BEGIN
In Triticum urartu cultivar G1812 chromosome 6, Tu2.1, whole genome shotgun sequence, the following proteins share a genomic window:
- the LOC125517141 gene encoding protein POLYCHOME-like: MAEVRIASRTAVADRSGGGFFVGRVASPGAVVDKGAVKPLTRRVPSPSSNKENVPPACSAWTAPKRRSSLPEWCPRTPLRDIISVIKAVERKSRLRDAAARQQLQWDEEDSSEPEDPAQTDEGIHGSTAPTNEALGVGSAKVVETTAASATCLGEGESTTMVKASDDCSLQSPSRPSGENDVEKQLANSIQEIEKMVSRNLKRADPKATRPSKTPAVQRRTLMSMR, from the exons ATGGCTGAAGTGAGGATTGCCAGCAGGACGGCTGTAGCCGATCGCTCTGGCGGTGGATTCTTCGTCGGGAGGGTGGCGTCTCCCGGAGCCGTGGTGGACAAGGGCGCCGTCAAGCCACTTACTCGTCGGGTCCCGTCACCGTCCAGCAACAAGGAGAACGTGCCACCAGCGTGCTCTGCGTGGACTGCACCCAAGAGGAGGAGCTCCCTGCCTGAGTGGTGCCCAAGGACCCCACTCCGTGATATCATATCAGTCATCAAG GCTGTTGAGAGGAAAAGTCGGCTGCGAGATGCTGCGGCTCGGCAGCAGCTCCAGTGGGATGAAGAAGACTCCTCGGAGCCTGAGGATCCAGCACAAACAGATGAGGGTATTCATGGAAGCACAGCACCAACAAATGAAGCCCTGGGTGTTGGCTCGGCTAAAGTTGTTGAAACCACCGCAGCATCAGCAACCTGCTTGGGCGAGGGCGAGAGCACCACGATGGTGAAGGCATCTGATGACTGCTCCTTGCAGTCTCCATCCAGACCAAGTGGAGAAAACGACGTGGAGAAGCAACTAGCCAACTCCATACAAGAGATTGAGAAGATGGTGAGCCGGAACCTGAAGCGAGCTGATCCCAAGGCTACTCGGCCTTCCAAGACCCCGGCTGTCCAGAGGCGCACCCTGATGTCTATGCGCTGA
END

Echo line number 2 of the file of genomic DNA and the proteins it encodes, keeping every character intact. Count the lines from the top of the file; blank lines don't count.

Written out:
- the LOC125517141 gene encoding protein POLYCHOME-like: MAEVRIASRTAVADRSGGGFFVGRVASPGAVVDKGAVKPLTRRVPSPSSNKENVPPACSAWTAPKRRSSLPEWCPRTPLRDIISVIKAVERKSRLRDAAARQQLQWDEEDSSEPEDPAQTDEGIHGSTAPTNEALGVGSAKVVETTAASATCLGEGESTTMVKASDDCSLQSPSRPSGENDVEKQLANSIQEIEKMVSRNLKRADPKATRPSKTPAVQRRTLMSMR, from the exons ATGGCTGAAGTGAGGATTGCCAGCAGGACGGCTGTAGCCGATCGCTCTGGCGGTGGATTCTTCGTCGGGAGGGTGGCGTCTCCCGGAGCCGTGGTGGACAAGGGCGCCGTCAAGCCACTTACTCGTCGGGTCCCGTCACCGTCCAGCAACAAGGAGAACGTGCCACCAGCGTGCTCTGCGTGGACTGCACCCAAGAGGAGGAGCTCCCTGCCTGAGTGGTGCCCAAGGACCCCACTCCGTGATATCATATCAGTCATCAAG GCTGTTGAGAGGAAAAGTCGGCTGCGAGATGCTGCGGCTCGGCAGCAGCTCCAGTGGGATGAAGAAGACTCCTCGGAGCCTGAGGATCCAGCACAAACAGATGAGGGTATTCATGGAAGCACAGCACCAACAAATGAAGCCCTGGGTGTTGGCTCGGCTAAAGTTGTTGAAACCACCGCAGCATCAGCAACCTGCTTGGGCGAGGGCGAGAGCACCACGATGGTGAAGGCATCTGATGACTGCTCCTTGCAGTCTCCATCCAGACCAAGTGGAGAAAACGACGTGGAGAAGCAACTAGCCAACTCCATACAAGAGATTGAGAAGATGGTGAGCCGGAACCTGAAGCGAGCTGATCCCAAGGCTACTCGGCCTTCCAAGACCCCGGCTGTCCAGAGGCGCACCCTGATGTCTATGCGCTGA